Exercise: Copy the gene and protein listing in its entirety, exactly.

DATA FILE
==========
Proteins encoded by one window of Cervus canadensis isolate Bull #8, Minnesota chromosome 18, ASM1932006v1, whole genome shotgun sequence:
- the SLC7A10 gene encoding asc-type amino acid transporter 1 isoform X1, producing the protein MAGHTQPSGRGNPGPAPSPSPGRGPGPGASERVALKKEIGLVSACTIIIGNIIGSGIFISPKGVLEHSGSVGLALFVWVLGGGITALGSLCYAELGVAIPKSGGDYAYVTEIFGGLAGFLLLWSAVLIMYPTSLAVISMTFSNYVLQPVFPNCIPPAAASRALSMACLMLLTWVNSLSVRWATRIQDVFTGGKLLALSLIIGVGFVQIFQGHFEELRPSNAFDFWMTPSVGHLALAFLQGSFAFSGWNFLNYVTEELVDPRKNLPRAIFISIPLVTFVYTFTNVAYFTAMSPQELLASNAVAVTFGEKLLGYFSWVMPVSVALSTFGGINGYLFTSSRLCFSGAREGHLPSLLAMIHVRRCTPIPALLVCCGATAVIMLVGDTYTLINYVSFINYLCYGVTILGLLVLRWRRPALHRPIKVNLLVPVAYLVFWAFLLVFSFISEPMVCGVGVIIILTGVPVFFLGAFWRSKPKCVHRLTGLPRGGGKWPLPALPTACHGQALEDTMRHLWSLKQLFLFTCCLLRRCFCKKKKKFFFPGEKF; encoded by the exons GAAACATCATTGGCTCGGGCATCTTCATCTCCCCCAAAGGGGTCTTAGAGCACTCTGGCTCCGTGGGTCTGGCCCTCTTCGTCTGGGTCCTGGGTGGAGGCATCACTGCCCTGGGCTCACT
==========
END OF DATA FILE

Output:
Proteins encoded by one window of Cervus canadensis isolate Bull #8, Minnesota chromosome 18, ASM1932006v1, whole genome shotgun sequence:
- the SLC7A10 gene encoding asc-type amino acid transporter 1 isoform X1, producing the protein MAGHTQPSGRGNPGPAPSPSPGRGPGPGASERVALKKEIGLVSACTIIIGNIIGSGIFISPKGVLEHSGSVGLALFVWVLGGGITALGSLCYAELGVAIPKSGGDYAYVTEIFGGLAGFLLLWSAVLIMYPTSLAVISMTFSNYVLQPVFPNCIPPAAASRALSMACLMLLTWVNSLSVRWATRIQDVFTGGKLLALSLIIGVGFVQIFQGHFEELRPSNAFDFWMTPSVGHLALAFLQGSFAFSGWNFLNYVTEELVDPRKNLPRAIFISIPLVTFVYTFTNVAYFTAMSPQELLASNAVAVTFGEKLLGYFSWVMPVSVALSTFGGINGYLFTSSRLCFSGAREGHLPSLLAMIHVRRCTPIPALLVCCGATAVIMLVGDTYTLINYVSFINYLCYGVTILGLLVLRWRRPALHRPIKVNLLVPVAYLVFWAFLLVFSFISEPMVCGVGVIIILTGVPVFFLGAFWRSKPKCVHRLTGLPRGGGKWPLPALPTACHGQALEDTMRHLWSLKQLFLFTCCLLRRCFCKKKKKFFFPGEKF; encoded by the exons GAAACATCATTGGCTCGGGCATCTTCATCTCCCCCAAAGGGGTCTTAGAGCACTCTGGCTCCGTGGGTCTGGCCCTCTTCGTCTGGGTCCTGGGTGGAGGCATCACTGCCCTGGGCTCACT